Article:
Stock car racing is a form of automobile racing found mainly and most prominently in the United States and Canada, with Australia, New Zealand and Brazil also having forms of stock car auto racing. Traditionally, races are run on oval tracks measuring approximately 0.25 to 2.66 miles (0.4 to 4.3 kilometers). The world’s largest governing body for stock car racing is the American NASCAR, and its Monster Energy NASCAR Cup Series is the premier top level series of professional stock car racing. Top level races typically range between 200 to 600 miles (322 to 966 km) in length.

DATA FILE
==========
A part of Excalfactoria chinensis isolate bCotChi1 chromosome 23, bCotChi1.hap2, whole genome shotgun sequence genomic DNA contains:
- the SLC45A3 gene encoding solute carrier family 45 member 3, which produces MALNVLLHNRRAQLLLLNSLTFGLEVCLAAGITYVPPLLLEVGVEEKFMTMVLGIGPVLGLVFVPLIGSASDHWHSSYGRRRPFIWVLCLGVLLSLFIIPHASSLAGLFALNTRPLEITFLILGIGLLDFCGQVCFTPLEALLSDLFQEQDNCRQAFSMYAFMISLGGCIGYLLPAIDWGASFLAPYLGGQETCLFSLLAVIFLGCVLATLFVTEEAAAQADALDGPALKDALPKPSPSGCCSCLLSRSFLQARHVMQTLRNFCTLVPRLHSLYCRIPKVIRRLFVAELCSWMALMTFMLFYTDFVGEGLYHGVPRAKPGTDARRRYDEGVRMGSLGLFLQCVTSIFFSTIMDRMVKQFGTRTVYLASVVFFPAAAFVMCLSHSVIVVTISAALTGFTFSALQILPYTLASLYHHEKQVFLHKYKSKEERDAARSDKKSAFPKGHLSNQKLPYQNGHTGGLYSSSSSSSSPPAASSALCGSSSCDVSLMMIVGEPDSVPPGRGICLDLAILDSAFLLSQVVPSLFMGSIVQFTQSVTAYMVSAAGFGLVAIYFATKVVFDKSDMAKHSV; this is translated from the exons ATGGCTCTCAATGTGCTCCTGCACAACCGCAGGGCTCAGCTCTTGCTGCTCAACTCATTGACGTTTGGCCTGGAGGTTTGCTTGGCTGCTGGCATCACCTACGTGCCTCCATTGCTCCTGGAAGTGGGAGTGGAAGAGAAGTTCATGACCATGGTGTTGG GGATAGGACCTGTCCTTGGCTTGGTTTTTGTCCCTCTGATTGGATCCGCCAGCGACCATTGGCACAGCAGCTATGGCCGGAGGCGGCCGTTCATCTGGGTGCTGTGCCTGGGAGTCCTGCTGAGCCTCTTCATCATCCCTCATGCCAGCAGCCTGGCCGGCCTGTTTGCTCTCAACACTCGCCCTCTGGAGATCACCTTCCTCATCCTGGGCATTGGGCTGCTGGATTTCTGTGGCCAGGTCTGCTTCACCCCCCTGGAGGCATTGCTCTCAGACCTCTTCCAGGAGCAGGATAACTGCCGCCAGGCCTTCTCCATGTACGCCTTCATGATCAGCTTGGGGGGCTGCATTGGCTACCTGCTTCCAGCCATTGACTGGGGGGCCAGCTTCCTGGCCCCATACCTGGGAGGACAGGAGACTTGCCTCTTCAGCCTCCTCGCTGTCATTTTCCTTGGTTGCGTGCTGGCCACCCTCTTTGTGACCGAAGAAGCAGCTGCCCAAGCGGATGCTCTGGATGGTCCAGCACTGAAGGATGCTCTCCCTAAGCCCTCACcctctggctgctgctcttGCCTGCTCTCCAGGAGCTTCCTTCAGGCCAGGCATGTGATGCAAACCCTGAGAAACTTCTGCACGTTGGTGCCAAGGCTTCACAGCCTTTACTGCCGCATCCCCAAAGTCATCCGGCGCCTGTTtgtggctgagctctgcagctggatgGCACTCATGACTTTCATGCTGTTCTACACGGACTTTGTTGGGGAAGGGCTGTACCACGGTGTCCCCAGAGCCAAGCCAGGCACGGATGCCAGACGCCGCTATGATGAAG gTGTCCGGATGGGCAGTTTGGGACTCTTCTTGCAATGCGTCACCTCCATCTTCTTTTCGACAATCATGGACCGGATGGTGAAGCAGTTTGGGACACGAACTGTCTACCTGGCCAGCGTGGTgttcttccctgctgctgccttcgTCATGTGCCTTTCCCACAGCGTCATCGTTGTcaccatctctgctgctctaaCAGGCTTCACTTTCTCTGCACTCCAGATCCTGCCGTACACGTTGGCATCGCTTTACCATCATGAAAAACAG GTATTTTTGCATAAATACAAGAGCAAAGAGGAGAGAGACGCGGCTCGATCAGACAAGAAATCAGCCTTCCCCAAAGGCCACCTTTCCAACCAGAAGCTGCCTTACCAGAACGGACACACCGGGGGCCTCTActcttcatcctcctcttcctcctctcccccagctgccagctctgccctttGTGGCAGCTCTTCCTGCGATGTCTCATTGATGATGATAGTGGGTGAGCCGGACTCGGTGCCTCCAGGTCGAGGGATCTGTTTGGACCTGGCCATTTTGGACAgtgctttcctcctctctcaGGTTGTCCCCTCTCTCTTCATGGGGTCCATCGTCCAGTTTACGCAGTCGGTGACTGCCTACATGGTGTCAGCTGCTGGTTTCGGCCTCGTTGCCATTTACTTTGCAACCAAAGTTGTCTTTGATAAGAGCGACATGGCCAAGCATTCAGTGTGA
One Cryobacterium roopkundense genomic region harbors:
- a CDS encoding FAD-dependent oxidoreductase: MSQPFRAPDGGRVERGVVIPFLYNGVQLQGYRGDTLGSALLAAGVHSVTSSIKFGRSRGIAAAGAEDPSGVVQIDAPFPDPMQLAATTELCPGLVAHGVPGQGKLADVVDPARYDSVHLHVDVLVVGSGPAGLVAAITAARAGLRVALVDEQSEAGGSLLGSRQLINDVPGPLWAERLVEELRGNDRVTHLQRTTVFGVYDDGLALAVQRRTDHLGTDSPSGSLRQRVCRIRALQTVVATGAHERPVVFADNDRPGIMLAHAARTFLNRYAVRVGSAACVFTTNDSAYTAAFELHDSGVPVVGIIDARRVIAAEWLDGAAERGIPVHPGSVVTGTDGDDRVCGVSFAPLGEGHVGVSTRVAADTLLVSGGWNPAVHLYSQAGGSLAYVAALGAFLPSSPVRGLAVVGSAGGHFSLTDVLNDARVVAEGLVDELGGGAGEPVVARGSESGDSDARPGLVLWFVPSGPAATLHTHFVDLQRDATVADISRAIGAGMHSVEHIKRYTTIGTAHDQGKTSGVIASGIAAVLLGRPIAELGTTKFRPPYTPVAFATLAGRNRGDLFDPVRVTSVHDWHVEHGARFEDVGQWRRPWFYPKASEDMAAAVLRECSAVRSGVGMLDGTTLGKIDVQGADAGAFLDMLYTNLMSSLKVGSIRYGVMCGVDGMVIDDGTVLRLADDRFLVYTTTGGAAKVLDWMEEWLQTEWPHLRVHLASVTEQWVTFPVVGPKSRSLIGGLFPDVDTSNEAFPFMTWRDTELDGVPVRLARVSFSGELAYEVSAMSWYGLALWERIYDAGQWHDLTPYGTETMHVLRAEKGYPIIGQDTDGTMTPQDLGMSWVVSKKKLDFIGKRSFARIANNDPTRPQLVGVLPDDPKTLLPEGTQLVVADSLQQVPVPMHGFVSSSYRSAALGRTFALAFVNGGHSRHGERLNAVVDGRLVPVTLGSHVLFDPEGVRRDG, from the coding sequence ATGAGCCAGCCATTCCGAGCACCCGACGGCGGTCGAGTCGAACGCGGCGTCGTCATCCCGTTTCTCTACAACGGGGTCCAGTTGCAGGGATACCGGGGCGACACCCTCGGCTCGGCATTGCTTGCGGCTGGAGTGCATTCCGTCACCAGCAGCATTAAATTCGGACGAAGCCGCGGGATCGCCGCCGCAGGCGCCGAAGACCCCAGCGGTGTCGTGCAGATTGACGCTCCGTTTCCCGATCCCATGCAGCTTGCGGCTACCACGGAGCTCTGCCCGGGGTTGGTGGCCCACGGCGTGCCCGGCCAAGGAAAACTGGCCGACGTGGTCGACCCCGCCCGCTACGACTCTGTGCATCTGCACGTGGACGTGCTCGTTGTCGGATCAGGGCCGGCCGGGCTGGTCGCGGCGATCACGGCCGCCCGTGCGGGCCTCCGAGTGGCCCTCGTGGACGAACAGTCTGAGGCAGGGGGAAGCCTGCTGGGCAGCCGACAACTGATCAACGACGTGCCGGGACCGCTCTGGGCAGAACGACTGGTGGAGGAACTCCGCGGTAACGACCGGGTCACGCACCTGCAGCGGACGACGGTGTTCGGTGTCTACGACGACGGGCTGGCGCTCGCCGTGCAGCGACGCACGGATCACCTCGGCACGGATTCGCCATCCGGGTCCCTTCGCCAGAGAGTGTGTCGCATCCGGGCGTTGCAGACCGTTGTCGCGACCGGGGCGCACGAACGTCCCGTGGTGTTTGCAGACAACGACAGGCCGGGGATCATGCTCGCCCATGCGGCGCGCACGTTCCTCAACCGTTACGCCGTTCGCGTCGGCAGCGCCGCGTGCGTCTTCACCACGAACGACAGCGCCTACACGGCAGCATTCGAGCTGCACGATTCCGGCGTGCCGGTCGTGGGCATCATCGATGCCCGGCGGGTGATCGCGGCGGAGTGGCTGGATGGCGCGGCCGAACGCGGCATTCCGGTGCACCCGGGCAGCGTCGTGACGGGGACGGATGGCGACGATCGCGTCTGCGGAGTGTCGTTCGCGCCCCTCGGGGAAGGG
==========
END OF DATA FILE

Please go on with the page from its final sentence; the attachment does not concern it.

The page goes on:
Top level stock cars reach speeds in excess of 200 mph (322 km/h) at speedway tracks and on superspeedway tracks such as Daytona International Speedway and Talladega Superspeedway. Contemporary NASCAR-spec top level cars produce maximum power outputs of 860-900 hp from their naturally aspirated V8 engines. In October 2007 American race car driver Russ Wicks set a speed record for stock cars in a 2007-season Dodge Charger built to NASCAR specifications by achieving a maximum speed of 244.9 mph (394.1 km/h) at the Bonneville Salt Flats. For the 2015 NASCAR Sprint Cup Series season, power output of the competing cars ranged from 750 to 800 hp (560 to 600 kW).
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